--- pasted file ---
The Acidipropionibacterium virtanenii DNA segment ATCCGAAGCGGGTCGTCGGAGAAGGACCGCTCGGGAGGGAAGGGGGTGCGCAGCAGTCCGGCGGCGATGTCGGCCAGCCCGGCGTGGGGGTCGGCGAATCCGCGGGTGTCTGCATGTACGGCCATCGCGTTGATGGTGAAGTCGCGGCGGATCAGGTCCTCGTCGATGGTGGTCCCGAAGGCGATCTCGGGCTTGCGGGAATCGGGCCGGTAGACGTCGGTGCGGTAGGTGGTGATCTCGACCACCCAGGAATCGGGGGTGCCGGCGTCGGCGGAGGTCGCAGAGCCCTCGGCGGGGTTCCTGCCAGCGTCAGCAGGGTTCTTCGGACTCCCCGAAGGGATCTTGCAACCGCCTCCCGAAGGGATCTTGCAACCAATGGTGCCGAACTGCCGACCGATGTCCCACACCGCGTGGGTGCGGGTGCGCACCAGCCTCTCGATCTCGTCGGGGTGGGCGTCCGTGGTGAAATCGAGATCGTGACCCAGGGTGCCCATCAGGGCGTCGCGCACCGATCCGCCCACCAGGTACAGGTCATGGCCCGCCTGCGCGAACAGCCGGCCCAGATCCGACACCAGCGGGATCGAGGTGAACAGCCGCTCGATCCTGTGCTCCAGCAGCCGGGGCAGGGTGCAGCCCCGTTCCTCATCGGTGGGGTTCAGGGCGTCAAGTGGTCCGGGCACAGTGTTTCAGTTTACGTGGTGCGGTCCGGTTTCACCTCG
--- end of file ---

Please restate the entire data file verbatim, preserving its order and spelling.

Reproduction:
The Acidipropionibacterium virtanenii DNA segment ATCCGAAGCGGGTCGTCGGAGAAGGACCGCTCGGGAGGGAAGGGGGTGCGCAGCAGTCCGGCGGCGATGTCGGCCAGCCCGGCGTGGGGGTCGGCGAATCCGCGGGTGTCTGCATGTACGGCCATCGCGTTGATGGTGAAGTCGCGGCGGATCAGGTCCTCGTCGATGGTGGTCCCGAAGGCGATCTCGGGCTTGCGGGAATCGGGCCGGTAGACGTCGGTGCGGTAGGTGGTGATCTCGACCACCCAGGAATCGGGGGTGCCGGCGTCGGCGGAGGTCGCAGAGCCCTCGGCGGGGTTCCTGCCAGCGTCAGCAGGGTTCTTCGGACTCCCCGAAGGGATCTTGCAACCGCCTCCCGAAGGGATCTTGCAACCAATGGTGCCGAACTGCCGACCGATGTCCCACACCGCGTGGGTGCGGGTGCGCACCAGCCTCTCGATCTCGTCGGGGTGGGCGTCCGTGGTGAAATCGAGATCGTGACCCAGGGTGCCCATCAGGGCGTCGCGCACCGATCCGCCCACCAGGTACAGGTCATGGCCCGCCTGCGCGAACAGCCGGCCCAGATCCGACACCAGCGGGATCGAGGTGAACAGCCGCTCGATCCTGTGCTCCAGCAGCCGGGGCAGGGTGCAGCCCCGTTCCTCATCGGTGGGGTTCAGGGCGTCAAGTGGTCCGGGCACAGTGTTTCAGTTTACGTGGTGCGGTCCGGTTTCACCTCG